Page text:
And there’s nothing wrong with that. Some of those guys are still friends. They don’t have a lot of stories to share about wrestling life into submission… but they’re good people.

The road less traveled is less traveled because it’s a hard trek.

If everyone jumped on every opportunity that peeked over their shoulder, the world would be total chaos. Somebody’s gotta drive the bus.

We all have a love/hate thing going with opportunity.

But the reason it resonates so powerfully in a good sales pitch… is that most people have never come to grips with their personal relationship with it.

I get to hang out with many of the top entrepreneur marketers online.

And if you listen to their stories carefully, you’ll notice that their success started with a single, simple opportunity taken.

  • It might have been a book.
  • Or a decision to attend a seminar.
  • Or — no kidding — it might have been a simple decision to get up an hour earlier, and create their own opportunity by devoting some time to learning the ropes of self-employment.

Of course, the reason I know so many of these guys… is that I started teaching writing skills, and wrote “Kick Ass Copywriting Secrets of a Marketing Rebel“, which fell into their hands at some point.

And I wrote that damn book by relying on my very polished relationship with opportunity to help me out. I was at a period in my career where I craved new challenges.

However, I also had an opportunity to go hang out in Holland for a long stretch at the same time.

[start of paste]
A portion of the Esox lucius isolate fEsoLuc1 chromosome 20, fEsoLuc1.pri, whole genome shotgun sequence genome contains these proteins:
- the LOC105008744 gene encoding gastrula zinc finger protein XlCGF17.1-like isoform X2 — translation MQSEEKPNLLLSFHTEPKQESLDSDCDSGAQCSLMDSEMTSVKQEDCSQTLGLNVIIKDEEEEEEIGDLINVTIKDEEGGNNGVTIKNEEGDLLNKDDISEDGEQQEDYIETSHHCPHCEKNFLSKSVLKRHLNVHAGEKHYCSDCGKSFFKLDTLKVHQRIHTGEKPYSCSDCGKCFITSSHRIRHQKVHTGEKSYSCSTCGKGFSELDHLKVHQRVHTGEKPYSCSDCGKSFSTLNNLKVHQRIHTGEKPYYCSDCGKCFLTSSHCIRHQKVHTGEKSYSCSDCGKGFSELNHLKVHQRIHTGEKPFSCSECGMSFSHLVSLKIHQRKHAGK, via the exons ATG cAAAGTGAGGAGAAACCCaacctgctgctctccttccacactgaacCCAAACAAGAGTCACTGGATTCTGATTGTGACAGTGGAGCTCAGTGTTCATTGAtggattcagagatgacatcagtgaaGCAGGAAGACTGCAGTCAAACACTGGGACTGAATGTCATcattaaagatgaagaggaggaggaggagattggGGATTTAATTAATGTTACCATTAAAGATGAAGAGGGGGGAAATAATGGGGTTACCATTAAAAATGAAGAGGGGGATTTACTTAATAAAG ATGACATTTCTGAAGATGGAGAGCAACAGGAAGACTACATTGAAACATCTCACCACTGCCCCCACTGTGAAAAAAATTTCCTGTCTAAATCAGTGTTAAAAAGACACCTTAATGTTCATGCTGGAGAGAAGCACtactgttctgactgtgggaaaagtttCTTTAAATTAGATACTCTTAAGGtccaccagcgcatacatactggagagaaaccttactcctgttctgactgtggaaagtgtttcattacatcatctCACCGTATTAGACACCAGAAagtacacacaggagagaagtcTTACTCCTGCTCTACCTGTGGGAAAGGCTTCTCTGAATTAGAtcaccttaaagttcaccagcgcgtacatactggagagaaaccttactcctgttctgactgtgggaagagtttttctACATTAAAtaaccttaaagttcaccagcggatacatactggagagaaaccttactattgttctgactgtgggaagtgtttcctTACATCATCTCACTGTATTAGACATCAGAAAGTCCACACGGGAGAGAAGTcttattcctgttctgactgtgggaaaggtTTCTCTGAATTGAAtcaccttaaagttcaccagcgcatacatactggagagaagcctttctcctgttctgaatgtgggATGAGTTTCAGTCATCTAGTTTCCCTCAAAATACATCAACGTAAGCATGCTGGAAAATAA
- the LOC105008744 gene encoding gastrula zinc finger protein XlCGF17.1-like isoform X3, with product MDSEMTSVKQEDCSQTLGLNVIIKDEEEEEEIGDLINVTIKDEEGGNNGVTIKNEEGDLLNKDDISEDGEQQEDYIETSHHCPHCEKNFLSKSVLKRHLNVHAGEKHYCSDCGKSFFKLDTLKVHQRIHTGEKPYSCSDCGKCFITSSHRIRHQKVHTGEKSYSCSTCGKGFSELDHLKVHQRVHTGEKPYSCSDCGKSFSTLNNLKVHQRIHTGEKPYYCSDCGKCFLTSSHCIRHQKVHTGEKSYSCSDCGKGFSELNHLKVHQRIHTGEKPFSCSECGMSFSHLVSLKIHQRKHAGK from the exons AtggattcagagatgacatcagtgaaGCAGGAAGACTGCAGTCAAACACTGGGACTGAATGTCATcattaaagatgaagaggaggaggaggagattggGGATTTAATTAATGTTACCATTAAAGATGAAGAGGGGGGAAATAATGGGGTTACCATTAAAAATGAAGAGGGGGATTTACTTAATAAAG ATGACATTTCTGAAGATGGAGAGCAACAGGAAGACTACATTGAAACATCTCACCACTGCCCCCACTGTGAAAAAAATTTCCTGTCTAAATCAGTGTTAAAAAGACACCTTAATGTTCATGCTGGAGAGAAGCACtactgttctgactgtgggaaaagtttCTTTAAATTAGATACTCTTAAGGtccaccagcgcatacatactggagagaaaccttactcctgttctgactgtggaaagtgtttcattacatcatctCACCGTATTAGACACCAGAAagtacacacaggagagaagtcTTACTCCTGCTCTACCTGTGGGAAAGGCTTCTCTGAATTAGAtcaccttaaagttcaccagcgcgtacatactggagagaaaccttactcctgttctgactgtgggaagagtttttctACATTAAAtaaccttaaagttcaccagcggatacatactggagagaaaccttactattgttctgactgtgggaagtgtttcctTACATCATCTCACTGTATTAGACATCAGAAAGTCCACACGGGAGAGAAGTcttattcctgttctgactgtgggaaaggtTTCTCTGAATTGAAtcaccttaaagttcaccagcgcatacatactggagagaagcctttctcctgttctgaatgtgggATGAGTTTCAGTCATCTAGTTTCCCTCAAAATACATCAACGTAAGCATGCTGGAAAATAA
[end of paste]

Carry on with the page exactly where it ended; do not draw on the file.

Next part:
Back when I had a haphazard acquaintance with opportunity, I would have been torn over those options — slave over writing a book on copywriting and marketing… or go soak up another culture, deeply? How the hell do you decide?

But I felt comfy with opportunity, after a lifetime of looking for it, entangling with it, and studying it.

And it was easy to choose between those options.


Holland is still there, as is the rest of the world and all its wonders. And writing that book has allowed me to see much more of the world, than I would have without it.

Look back on your own life.

Spend a little time cataloging the moments that changed things forever for you. Not just the biggies, like divorce and getting drafted and earning your first bundle.

Much more critical are the opportunities that almost slipped by, and maybe went unnoticed even when you took advantage of them.

The little decisions. To do this, and not that anymore. To say yes, or no, with wildly diverging paths leading from each utterance.

Sometimes opportunity knocks.

And sometimes you roust it from the ether yourself, and create opportunity where none existed before.

We all have a relationship with opportunity. Good, bad or indifferent.

How’s yours?

Love to hear about one of the defining moments in your life.

Hearing how other people embrace, shun or just deal with opportunity is always a learning experience. The horror stories are often just as instructive as the happy endings.

The comment section is waiting for y’all…

Stay frosty,


P.S. One of the best ways to improve your relationship with opportunity is to constantly be adding to your “Bag ‘O Tricks.” Especially when it comes to learning to craft an irresistible sales message. And you’ll find the motherlode of resources to help right over here.

Now THAT is an opportunity…

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"11 Really Stupid Blunders You're Making With Your Biz & Career Right Now."